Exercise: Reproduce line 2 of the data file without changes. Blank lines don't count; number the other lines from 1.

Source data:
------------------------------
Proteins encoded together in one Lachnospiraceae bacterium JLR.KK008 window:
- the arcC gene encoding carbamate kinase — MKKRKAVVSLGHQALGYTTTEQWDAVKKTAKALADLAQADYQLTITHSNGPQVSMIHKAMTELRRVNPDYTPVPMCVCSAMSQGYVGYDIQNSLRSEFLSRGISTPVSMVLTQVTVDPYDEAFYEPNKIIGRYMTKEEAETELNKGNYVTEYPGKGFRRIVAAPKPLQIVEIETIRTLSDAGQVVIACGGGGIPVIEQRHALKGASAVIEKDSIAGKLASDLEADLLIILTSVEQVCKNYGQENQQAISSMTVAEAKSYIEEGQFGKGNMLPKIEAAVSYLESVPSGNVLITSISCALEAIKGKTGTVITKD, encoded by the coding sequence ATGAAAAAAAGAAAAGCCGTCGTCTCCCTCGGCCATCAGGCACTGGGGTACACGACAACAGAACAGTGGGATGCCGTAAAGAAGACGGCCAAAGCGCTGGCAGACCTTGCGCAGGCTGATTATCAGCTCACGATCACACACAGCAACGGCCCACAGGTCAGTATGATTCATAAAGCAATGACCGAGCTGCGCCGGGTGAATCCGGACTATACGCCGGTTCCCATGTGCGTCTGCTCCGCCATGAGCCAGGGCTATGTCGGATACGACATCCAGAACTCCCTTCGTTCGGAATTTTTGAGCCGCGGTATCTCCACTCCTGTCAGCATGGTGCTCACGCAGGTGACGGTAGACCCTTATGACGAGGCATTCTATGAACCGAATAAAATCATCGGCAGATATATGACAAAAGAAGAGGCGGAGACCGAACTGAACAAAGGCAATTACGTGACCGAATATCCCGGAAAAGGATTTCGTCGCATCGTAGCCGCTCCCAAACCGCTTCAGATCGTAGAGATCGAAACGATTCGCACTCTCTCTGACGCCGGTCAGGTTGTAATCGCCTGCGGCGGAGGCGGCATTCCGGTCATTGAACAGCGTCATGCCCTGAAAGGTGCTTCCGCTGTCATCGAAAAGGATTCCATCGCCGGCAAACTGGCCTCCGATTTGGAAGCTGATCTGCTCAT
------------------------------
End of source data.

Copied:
- the arcC gene encoding carbamate kinase — MKKRKAVVSLGHQALGYTTTEQWDAVKKTAKALADLAQADYQLTITHSNGPQVSMIHKAMTELRRVNPDYTPVPMCVCSAMSQGYVGYDIQNSLRSEFLSRGISTPVSMVLTQVTVDPYDEAFYEPNKIIGRYMTKEEAETELNKGNYVTEYPGKGFRRIVAAPKPLQIVEIETIRTLSDAGQVVIACGGGGIPVIEQRHALKGASAVIEKDSIAGKLASDLEADLLIILTSVEQVCKNYGQENQQAISSMTVAEAKSYIEEGQFGKGNMLPKIEAAVSYLESVPSGNVLITSISCALEAIKGKTGTVITKD, encoded by the coding sequence ATGAAAAAAAGAAAAGCCGTCGTCTCCCTCGGCCATCAGGCACTGGGGTACACGACAACAGAACAGTGGGATGCCGTAAAGAAGACGGCCAAAGCGCTGGCAGACCTTGCGCAGGCTGATTATCAGCTCACGATCACACACAGCAACGGCCCACAGGTCAGTATGATTCATAAAGCAATGACCGAGCTGCGCCGGGTGAATCCGGACTATACGCCGGTTCCCATGTGCGTCTGCTCCGCCATGAGCCAGGGCTATGTCGGATACGACATCCAGAACTCCCTTCGTTCGGAATTTTTGAGCCGCGGTATCTCCACTCCTGTCAGCATGGTGCTCACGCAGGTGACGGTAGACCCTTATGACGAGGCATTCTATGAACCGAATAAAATCATCGGCAGATATATGACAAAAGAAGAGGCGGAGACCGAACTGAACAAAGGCAATTACGTGACCGAATATCCCGGAAAAGGATTTCGTCGCATCGTAGCCGCTCCCAAACCGCTTCAGATCGTAGAGATCGAAACGATTCGCACTCTCTCTGACGCCGGTCAGGTTGTAATCGCCTGCGGCGGAGGCGGCATTCCGGTCATTGAACAGCGTCATGCCCTGAAAGGTGCTTCCGCTGTCATCGAAAAGGATTCCATCGCCGGCAAACTGGCCTCCGATTTGGAAGCTGATCTGCTCAT